These particular patients are elders struggling with multiple chronic medical conditions, such as congestive heart failure, stroke, diabetes or dementia. They make up just 5 percent of the people on Medicare, but they account for about half of all Medicare spending.

Aging 2.0 may not sound like the hippest start-up in San Francisco, but it's part of an industry worth $2 billion and growing fast — technology to help older adults.

Katy Fike, 35, is the company's co-founder. She's devoted to making sure that older adults who are supposed to use the products are involved in their development.

Older people are working more, voting more and drinking and smoking less than they used to. That's the good news.

But nearly three-quarters of older men and about two-thirds of women over age 64 are overweight or obese, making them more likely to have to deal with diabetes, arthritis and impaired mobility.

In just 12 years, the oldest members of the huge baby-boom generation will turn 80. Many will need some kind of long-term care. A new study from AARP says that care could vary dramatically in cost and quality depending on where they live.

Do you know how or where you want to die? At home? In a hospital? What measures you want doctors to take to prolong your life? In Oregon and more than a dozen other states, adults who are old and frail have been answering these questions and doctors write them up as orders.

Those doctor-backed instructions help protect people from unwanted medical intervention, a study finds.

If you've ever been driven to rage and despair trying to pry open one of those plastic blister packs, Paul Tasner says it doesn't have to be that way. According to the 68-year-old Tasner, all it would take is for more products to use the packaging he's developed for his company, Pulpworks.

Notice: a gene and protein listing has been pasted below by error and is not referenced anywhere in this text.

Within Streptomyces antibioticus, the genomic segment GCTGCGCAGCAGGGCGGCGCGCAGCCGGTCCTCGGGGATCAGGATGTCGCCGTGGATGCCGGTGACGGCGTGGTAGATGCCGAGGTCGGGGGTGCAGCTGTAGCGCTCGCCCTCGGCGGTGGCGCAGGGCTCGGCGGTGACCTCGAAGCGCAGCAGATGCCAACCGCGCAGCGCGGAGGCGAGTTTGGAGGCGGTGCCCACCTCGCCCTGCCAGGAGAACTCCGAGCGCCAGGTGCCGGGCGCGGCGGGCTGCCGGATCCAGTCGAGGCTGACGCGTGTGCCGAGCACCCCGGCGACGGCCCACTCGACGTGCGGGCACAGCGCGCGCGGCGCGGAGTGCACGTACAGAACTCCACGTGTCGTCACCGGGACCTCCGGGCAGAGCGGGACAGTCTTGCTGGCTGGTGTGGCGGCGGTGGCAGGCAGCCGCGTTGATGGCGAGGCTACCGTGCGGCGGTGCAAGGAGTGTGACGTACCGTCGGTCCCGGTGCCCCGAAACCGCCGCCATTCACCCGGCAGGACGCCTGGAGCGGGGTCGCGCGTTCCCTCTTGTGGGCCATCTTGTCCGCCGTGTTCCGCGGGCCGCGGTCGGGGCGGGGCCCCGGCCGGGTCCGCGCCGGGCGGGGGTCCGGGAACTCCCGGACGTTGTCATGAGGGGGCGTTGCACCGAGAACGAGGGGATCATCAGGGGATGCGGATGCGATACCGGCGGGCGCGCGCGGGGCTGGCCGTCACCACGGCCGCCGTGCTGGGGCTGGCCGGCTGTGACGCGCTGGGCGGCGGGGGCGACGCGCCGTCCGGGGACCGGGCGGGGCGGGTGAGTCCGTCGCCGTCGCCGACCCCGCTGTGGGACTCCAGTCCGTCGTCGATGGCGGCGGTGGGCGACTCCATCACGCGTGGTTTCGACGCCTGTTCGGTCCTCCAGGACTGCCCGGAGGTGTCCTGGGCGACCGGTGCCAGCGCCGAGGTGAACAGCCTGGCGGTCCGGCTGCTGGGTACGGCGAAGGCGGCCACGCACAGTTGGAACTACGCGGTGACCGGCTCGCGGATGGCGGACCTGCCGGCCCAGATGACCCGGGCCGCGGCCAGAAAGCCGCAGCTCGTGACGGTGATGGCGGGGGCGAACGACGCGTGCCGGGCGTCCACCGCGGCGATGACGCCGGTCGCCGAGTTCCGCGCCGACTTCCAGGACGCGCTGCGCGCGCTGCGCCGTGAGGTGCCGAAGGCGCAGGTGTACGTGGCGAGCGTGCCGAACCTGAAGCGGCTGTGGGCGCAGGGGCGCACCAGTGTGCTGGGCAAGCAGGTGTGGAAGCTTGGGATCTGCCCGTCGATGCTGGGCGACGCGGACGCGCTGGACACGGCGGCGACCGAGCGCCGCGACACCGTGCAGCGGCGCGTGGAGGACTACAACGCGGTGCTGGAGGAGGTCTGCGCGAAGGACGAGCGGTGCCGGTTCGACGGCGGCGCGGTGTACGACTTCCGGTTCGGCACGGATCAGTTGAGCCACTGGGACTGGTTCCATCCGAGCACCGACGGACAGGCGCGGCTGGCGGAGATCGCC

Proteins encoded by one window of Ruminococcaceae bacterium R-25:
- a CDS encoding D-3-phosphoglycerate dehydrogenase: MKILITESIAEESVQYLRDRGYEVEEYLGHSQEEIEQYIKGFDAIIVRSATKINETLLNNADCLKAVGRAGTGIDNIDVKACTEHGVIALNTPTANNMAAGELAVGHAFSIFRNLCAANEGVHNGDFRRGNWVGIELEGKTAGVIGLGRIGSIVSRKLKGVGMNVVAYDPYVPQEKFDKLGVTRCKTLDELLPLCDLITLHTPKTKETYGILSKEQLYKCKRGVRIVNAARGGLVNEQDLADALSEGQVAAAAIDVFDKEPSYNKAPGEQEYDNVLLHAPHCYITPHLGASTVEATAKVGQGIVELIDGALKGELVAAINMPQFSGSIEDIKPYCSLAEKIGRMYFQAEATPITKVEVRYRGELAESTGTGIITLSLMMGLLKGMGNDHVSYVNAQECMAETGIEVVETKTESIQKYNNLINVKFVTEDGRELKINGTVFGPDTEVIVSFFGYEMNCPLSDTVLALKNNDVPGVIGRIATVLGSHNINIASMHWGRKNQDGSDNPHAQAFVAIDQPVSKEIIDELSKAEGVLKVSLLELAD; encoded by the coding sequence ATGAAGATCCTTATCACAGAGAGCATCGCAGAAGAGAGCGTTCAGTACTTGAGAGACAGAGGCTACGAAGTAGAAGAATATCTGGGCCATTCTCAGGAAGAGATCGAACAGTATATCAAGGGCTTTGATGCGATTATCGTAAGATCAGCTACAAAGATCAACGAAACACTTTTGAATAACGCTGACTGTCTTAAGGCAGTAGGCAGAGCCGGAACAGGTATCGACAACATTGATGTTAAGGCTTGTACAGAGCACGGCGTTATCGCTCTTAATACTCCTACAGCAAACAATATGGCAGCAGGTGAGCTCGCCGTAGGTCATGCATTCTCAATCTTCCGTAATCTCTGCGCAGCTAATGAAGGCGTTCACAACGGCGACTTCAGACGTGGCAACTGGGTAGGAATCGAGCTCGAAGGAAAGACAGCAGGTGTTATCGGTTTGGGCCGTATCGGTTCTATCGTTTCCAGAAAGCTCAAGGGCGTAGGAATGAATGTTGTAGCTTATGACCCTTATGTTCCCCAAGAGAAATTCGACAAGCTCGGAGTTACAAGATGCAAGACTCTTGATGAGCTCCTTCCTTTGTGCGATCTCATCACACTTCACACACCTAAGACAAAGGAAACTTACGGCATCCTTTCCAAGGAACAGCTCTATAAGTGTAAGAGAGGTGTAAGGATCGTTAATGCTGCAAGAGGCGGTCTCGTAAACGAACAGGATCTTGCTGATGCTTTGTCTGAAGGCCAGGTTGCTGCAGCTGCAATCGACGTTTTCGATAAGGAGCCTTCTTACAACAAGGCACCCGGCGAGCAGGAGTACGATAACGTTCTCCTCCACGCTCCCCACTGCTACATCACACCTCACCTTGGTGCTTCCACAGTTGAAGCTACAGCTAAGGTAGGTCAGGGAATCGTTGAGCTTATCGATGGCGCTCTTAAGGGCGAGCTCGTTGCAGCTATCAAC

As you might guess from the name, it specializes in packaging made from pulp — from paper, cardboard, even sugarcane fiber — that's molded to fit a product.

"I just loved the idea of turning [what is] basically garbage into packaging," Tasner says.

The Musso and Frank Grill is a cherished time warp in Los Angeles. Once inside, you're in old Hollywood: The place is all dim lighting and curved booths, with a soundtrack featuring every song you ever heard in a black-and-white movie. It's a steak-and-martini kind of place.

And the guy who makes those famous martinis is Manuel "Manny" Aguirre. He's been mixing cocktails for 55 years, more than two decades of that behind the long bar here. He just turned 80 and could retire if he wanted to.

The laboratories at The Aerospace Corp. in El Segundo, Calif., look more like a bunch of stuff from the hardware store than the set from Star Trek. But physicist John Hurrell gazes at a nondescript collection of tubes with admiration. It's a transmission electron microscope.

"This is one of the pieces of equipment which will enable us to get down pretty well to atomic-level sensitivity," he says.

On the last day of his life, Charles Caldwell was surrounded by seven members of his family, but no one thought he was dying. He was in a Dallas-area nursing home, recuperating from surgery to insert a feeding tube. Caldwell had Parkinson's disease. He'd "lost his ability to swallow," explains Caldwell's son-in-law, Bill Putnam.

With nearly 40 percent of Americans over 50 single and many looking for love online, dating sites are catering to this fast-growing market.

Vicki Cherco, 58, of Libertyville, Ill., uses one called OurTime.com. Her most recent date went well. "He was good-looking and funny and nice and thoughtful and paid for everything and asked for my phone number and said he'd like to call me again," she says.

Pages